For many ice-hockey players around the world, the end of the ice-hockey season means the beginning of inline hockey season. In the realm of high-stakes international competition, the 2009 International Ice Hockey Federation-sanctioned Inline Hockey World Championship was recently completed in Ingolstadt, Germany.
Team Sweden lived up to the famous tre kronor (three crowns) on its uniform by capturing its third consecutive gold medal, rallying in the waning seconds of regulation to down Team USA, 7-6. The Swedes have won five gold medals in the history of the tournament. The host Germans took the bronze, downing Finland, 9-5.
Last-place Slovakia (0-4-1) will not be relegated to Division I by virtue of beating this year's Division I champion, Austria, as well as Division I runner-up Brazil in crossover games. In the elite tournament, the Slovaks were the victims of the tourney's most lopsided loss, getting thrashed by Germany, 14-3.
Detroit Red Wings
prospect Dick Axelsson
, who split the 2008-09 ice season between Djurgardens IF and eventual champion Farjestads BK, dominated the tournament for Tre Kronor. He led all scorers with 20 points (8 goals, 12 assists) in six games. A year ago, Axelsson racked up 9 goals and 7 assists in 6 games en route to capturing Most Valuable Player honors and the gold medal. The left wing was also a member of Team Sweden's victorious 2007 squad.
Team Germany right wing Patrick Reimer, who plays in Germany's DEL for the DEG Metro Stars of Dusseldorf, was the tourney's leading goal scorer with 10 goals. Linemate Thomas Greilinger
, a member of ERC Ingolstadt during the ice-hockey season, was the tourney's most prolific playmaker along with Axelsson. Greilinger compiled a dozen assists to capture Best Forward honors in the tournament.
Swedish goalie Dennis Karlsson took the Best Goaltender award. Karlsson, who split the 2008-09 ice hockey season between top Swedish minor league (Allsvenskan) club Boras HC and second tier (Division I) minor-league team Ulricehamns IF, posted a 3.64 goals-against average and an .867 save percentage.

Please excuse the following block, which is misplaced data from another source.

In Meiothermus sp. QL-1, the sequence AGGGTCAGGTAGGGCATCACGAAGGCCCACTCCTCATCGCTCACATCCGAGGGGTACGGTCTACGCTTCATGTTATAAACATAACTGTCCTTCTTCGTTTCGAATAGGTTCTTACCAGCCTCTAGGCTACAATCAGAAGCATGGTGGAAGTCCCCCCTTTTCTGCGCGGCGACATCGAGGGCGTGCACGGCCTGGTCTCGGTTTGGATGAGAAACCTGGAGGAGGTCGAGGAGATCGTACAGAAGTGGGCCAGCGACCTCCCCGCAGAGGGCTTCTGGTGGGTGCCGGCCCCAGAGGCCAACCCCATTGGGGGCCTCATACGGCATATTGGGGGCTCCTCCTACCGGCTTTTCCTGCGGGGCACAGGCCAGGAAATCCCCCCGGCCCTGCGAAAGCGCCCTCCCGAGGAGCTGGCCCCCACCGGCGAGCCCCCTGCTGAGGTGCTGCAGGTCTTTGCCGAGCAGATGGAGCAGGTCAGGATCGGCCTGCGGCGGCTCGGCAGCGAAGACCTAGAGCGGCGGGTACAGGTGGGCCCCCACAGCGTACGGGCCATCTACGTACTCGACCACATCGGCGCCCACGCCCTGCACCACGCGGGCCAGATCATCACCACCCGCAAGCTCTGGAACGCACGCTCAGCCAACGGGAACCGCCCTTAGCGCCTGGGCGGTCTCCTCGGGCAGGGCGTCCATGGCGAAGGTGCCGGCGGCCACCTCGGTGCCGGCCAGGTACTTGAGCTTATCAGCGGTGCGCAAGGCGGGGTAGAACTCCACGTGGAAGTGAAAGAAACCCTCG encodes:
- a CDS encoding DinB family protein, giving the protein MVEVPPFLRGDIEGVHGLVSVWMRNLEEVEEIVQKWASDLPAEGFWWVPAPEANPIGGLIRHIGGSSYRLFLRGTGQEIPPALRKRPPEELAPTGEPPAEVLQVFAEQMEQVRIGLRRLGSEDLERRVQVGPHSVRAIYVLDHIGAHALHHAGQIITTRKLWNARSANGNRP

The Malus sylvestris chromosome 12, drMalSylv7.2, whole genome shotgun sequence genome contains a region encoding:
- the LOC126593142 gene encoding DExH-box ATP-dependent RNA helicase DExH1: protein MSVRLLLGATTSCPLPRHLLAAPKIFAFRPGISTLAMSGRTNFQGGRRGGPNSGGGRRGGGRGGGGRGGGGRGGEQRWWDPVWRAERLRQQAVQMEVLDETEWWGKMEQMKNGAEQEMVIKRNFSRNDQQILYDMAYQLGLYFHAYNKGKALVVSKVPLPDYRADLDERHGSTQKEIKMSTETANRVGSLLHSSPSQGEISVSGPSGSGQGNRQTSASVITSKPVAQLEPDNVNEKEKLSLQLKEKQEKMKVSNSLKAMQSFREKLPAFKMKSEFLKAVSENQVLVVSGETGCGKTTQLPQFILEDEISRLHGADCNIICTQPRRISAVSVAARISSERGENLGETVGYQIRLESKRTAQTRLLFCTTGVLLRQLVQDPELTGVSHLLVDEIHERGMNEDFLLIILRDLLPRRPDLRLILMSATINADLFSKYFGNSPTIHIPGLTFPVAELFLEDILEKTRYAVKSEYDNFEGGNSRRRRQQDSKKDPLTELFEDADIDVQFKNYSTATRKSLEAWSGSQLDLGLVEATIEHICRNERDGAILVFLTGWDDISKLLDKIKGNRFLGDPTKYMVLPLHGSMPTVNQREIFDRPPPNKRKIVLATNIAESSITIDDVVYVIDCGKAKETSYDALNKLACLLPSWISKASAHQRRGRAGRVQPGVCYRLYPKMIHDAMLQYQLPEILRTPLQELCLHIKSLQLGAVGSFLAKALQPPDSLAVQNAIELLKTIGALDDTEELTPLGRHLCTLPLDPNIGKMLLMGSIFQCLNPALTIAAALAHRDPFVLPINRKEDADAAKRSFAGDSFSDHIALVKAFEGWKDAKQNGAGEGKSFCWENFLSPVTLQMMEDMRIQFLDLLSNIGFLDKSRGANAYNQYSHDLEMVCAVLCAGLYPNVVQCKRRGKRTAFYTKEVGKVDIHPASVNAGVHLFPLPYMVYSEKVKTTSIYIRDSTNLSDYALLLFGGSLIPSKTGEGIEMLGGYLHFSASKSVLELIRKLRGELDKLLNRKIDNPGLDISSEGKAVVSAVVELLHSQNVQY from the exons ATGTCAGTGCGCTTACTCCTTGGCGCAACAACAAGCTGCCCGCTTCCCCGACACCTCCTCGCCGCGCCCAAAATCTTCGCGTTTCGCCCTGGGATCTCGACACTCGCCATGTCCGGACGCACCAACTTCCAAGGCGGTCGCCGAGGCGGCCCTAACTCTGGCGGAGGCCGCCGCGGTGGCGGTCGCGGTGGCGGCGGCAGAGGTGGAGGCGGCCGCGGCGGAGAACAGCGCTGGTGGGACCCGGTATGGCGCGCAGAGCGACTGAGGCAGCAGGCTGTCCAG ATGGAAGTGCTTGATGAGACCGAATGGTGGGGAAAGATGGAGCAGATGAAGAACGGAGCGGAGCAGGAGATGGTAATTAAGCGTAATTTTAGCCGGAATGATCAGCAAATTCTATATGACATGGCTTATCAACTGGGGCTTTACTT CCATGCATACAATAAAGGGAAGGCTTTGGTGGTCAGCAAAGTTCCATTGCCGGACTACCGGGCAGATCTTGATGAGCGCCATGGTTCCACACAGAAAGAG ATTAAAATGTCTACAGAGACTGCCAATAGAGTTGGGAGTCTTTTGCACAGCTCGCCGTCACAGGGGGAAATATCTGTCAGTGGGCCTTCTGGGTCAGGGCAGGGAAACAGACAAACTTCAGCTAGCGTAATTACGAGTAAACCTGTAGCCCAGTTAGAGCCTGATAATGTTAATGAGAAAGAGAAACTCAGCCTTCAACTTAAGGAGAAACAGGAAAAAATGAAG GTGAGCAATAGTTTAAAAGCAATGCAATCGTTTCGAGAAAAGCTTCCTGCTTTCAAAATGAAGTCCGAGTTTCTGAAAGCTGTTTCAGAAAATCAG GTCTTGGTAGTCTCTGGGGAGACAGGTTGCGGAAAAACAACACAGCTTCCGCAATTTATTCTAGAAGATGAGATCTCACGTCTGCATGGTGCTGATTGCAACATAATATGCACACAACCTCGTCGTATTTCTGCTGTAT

Team USA's Ernie Hartlieb
, a member of the ECHL's Florida Everblades, generally plays as a forward during the ice season but suited up as a defenseman in the Inline World Championship to tally 6 goals in 6 games and win Best Defenseman honors. Teammate J.P. Beilsten, who played in the UHL for the Missouri River Otters during the 2008-09 ice-hockey campaign, led all defensemen in the tourney with 17 points (6 goals, 11 assists) in six games.
En route to capturing the gold medal, Sweden opened the tournament with a 6-4 win against Team Canada. Axelsson scored the game-winner in the fourth quarter (unlike the traditional three 20-minute periods of ice hockey, the inline hockey tournament is played with four 12-minute quarters). Henrik Hoglund, a member of Norwegian team Stjernen (Stars) Hockey, later added some insurance.
In their next game, the Swedes suffered their lone setback of the tourney, dropping a 9-8 match to the Czech Republic. Former Anaheim Ducks
, Nashville Predators
and Boston Bruins
forward Petr Tenkrat
tallied a power-play goal late in regulation to lift the Czechs to victory against the Swedes. A few minutes earlier, Hoglund forged an 8-8 tie, setting up the dramatic finish.
Tre Kronor rebounded quickly from the loss. In the final game of the preliminary round, the Swedes and Americans provided a prelude to the gold-medal clash. Tre Kronor prevailed in a shootout, 7-6, in a game that saw Team USA jump out to a 2-0 lead by the end of the first quarter. The Swedes came out to take a 6-5 lead in the fourth quarter, only to see Beilsten score with just 12 seconds left to send the game to overtime. After a scoreless five-minute extra frame, the game moved to a shootout. Kristian Luukkonen of Swedish Division I's Kungalvs IK, scored the deciding tally.
In the gold-medal tilt against Team USA, the Swedes once again had to rally in the final quarter. This time, the Swedes actually had a short-lived early lead, as Wessner opened the scoring just 45 seconds after the opening faceoff, only to see Brian Yingling respond quickly. Later, the teams exchanged goals 55 seconds apart to close the first quarter tied 2-2.
Sweden took a 3-2 lead 2:44 into the second quarter as Klasen perfectly set up Andreas Svensson on a 2-on-1 rush. The Swedish lead doubled on a goal off the faceoff, giving Sweden a 4-2 advantage at halftime.
In the third quarter, Hartlieb erased a 4-2 deficit with a pair of goals before Walter Sweatt gave the Americans a 5-4 lead, scoring off the line rush. In order to halt the momentum, Team Sweden changed goaltenders, replacing Karlsson with Pontus Sjogren (Sodertalje SK).
Five minutes into the fourth quarter, Axelsson got loose to tie the game again, 5-5. But Yingling struck right back for the Americans, making it a 6-5 advantage for Team USA. The Americans held on to the advantage until late in regulation. After Sweden took a timeout, Martin Thelander (a member of Danish team Herlev IC) put home a loose puck with a diving effort to tie the game, 6-6. Klasen then scored the gold-medal winner.
Next year, the IIHF Inline Hockey World Championship will come to the land of the defending gold medalists. The 2010 tournament will be played in Karlstad, Sweden, home of the famous Farjestad ice hockey team.